I’ve seen a lot of people dismiss this novel as “like Twilight” or “just a romance”, but I think that might be both wrong and kinda sexist. Twilight, for all its stabs towards real world resonance, is absolutely fucking bonkers. You may have trouble getting through the prose, but the book fairly teems with Bella’s anxieties and passions and emotions. While Diana shares Bella’s almost sneering condescension to everyone around her — Bella doesn’t like anyone — she doesn’t share Bella’s high emotions, or, dare I say it, clumsiness? Meyer’s over-reliance on Bella’s propensity to the faceplant as a meaningful character trait is sloppy and ridiculous, of course, but it does gesture to the ways her relationship with Edward disorders her world. Diana is prim and priggish through the entirely of her interactions with the supernatural. There is precious little fascination; mostly magic is a pain in her ass. And as I’ve said before, her relationship with vamp dude is based on so much Tory smugness that it completely lacks juice. Most romance novels I’ve read, even the boring ones, do a better job of stoking the heat. If someone slags A Discovery of Witches as “just a romance”, that pretty much tells me all I need to know about their understanding of both Gothic and romance novels.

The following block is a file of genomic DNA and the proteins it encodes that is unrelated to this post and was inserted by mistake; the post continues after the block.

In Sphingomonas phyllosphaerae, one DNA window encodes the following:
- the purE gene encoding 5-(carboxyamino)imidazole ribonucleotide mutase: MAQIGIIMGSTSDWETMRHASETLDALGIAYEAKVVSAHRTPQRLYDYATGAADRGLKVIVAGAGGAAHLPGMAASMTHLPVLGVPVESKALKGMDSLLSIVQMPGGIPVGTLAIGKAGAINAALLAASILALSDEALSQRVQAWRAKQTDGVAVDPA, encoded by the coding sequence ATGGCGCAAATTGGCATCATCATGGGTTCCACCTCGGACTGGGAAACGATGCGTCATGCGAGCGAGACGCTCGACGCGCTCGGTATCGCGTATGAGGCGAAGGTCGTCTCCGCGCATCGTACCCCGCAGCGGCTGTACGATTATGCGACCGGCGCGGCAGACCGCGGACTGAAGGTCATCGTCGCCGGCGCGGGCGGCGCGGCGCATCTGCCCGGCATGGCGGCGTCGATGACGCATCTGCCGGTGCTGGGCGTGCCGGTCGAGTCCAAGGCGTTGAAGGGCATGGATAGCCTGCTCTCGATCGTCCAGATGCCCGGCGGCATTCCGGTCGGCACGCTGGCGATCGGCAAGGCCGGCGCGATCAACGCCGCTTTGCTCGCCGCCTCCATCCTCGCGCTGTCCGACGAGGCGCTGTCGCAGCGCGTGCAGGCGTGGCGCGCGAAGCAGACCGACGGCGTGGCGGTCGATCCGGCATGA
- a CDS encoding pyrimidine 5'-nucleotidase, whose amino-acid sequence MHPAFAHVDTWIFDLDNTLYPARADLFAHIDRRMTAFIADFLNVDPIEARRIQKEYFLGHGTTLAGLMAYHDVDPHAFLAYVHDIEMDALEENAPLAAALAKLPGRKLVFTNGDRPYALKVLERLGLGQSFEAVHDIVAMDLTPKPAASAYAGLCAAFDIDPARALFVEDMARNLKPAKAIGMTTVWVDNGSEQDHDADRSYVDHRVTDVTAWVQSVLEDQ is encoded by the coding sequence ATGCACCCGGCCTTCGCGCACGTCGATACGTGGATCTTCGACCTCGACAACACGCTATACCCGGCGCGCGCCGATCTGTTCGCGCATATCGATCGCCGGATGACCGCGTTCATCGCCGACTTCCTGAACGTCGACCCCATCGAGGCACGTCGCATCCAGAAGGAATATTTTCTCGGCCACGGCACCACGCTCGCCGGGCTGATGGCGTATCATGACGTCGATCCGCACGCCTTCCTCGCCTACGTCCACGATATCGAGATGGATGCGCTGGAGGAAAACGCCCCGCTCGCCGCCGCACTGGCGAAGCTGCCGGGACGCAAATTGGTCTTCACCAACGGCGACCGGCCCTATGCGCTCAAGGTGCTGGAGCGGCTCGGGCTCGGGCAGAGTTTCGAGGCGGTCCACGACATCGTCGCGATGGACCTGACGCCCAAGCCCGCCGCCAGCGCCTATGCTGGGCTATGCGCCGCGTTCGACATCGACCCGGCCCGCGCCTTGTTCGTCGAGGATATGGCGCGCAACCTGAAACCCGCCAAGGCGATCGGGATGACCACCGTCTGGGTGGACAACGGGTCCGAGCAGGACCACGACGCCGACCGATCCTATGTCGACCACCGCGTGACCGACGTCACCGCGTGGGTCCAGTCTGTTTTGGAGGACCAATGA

Anyway, I don’t want to put the knives in too hard. I think the exercise of trying to make rational grownup type characters plot their way through genres that tend to fall more on the Romance end (by which I mean in the Nathanial Hawthorne sense, not like modern romance novels, exactly) is an interesting one, but this outing is not a success. I don’t particularly like Diana — she’s a unappealing mixture of conceited and useless — but I get the distinct impression I’m supposed to. Frankly, if this were written in such a manner that we were expected to laugh at her self-satisfied bullshit instead of cheering it on, A Discovery of Witches would be aces.

Review: Wolf Rain by Nalini Singh

In the third of Nalini Singh’s Psy-Changeling Trinity novels, Wolf Rain, she returns to origins: back to the Sierra Nevada region where the SnowDancer pack of Changeling wolves rules. The previous two novels – Silver Silence, which takes place in the Changeling bear packs of Russia and Ocean Light, which explored the secretive BlackSea pack of water changelings – struck out into unexplored groups and places to uneven results. Ocean Light especially felt like it was lacking, so it feels like a good move to head back to familiar ground. We know a lot of people in SnowDancer, and when we ran into them, mostly they weren’t just hanging around canoodling and being sooooo in lurrrrrve, which I find happens often in romance sequels. This always sets my teeth.